Legislators hope new law brings transparency to sex ed curriculum

Tyler parents seeking more information about their child’s sex education curriculum at school now have more access under new state laws designed to make the material selection process more transparent.

House Bill 1525, which was added to the school finance bill during the last legislative session, tasks the school’s Student Health Advisory Council with recommending policies on the sex ed curriculum and the process for adopting materials.

Those recommendations are submitted to the full board of trustees for a final vote.

The SHAC consists of volunteer groups of parents, community members and school staff and is responsible for “ensuring the community values are reflected in health education.”

How is this done? Dr. Christy Hanson, the assistant superintendent for academic supports at Tyler Independent School District, explains:

HB 1525, adopted in June, includes major changes to sex education in Texas schools including:

·      Requiring permission from parents or guardians actively opting children into sex education. Previously, the state used the opt-out selection.

·      Notice of all SHAC meetings must be posted 72 hours in advance.

·      Meetings must be recorded either by audio or video

·      Meeting minutes must be posted on the school’s website

·      Must conduct at least two public meetings

·      Must post adopted sex ed materials online or make available for in-person inspection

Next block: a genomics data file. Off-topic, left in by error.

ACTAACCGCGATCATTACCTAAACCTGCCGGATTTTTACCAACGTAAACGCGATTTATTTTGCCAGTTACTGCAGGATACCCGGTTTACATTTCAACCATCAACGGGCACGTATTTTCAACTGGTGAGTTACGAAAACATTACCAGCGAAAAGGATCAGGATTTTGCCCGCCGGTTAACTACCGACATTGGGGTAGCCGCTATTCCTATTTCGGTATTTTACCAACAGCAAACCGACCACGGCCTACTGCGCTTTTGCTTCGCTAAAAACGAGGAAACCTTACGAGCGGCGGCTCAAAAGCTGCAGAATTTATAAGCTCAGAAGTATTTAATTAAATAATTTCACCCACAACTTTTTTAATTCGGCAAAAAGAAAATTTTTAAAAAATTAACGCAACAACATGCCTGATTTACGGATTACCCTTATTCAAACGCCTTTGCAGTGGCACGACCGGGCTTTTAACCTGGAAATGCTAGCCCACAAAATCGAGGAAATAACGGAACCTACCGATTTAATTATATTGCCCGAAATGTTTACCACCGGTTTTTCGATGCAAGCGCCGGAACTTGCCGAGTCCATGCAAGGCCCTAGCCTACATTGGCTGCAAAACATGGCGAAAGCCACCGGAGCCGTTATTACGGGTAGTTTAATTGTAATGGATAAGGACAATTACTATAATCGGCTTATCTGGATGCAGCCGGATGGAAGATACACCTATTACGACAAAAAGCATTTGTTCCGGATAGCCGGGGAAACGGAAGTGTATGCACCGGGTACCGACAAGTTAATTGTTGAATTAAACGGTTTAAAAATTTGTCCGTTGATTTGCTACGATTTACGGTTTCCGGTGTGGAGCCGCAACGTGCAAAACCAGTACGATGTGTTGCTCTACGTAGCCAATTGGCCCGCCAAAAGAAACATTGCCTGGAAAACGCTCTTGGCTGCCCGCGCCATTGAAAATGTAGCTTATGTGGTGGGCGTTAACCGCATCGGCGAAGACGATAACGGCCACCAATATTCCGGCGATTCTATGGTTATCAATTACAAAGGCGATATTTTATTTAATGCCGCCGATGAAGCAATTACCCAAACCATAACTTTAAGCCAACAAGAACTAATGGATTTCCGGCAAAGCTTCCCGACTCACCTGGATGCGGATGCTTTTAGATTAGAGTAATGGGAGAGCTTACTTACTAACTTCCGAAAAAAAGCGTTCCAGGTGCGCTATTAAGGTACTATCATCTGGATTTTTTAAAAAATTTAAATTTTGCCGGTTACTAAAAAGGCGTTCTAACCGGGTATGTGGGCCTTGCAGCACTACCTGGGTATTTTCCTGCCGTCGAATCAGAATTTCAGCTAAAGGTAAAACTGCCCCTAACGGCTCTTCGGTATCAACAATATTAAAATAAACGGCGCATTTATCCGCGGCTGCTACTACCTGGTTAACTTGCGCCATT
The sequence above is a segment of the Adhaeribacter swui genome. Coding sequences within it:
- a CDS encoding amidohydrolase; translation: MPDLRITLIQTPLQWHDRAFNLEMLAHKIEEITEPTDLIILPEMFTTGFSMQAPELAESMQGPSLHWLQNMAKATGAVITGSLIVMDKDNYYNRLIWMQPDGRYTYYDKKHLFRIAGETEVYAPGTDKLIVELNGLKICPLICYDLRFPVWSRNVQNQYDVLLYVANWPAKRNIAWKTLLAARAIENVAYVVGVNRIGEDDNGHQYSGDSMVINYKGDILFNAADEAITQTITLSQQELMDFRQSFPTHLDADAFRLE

·      More intensive parent notification of the content of the district’s human sexuality instruction.

Hanson said she believes the district does a “great job” in sending out text messages, letters and sponsoring parent meetings to ensure parents are informed.

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Vanessa E. Curry is a journalist with nearly 35 years of experience as a writer, editor and instructor. She earned a B.S. degree in Mass Communication from Illinois State University and a MSIS degree from The University of Texas at Tyler with emphasis on journalism, political science and criminal justice. She has worked newspaper in Marlin, Henderson, Tyler and Jacksonville, Texas as well as in Columbia Tennessee. Vanessa also was a journalism instructor at the UT-Tyler and Tennessee Tech University. Her writing has been recognized by the State Bar of Texas, Texas Associated Press Managing Editors, Dallas Press Club, and Tennessee Press Association. She currently is working on publishing two books: "Lies and Consequences: The Trials of Kerry Max Cook," and "A Gold Medal Man, A biography of Kenneth L. "Tug" Wilson.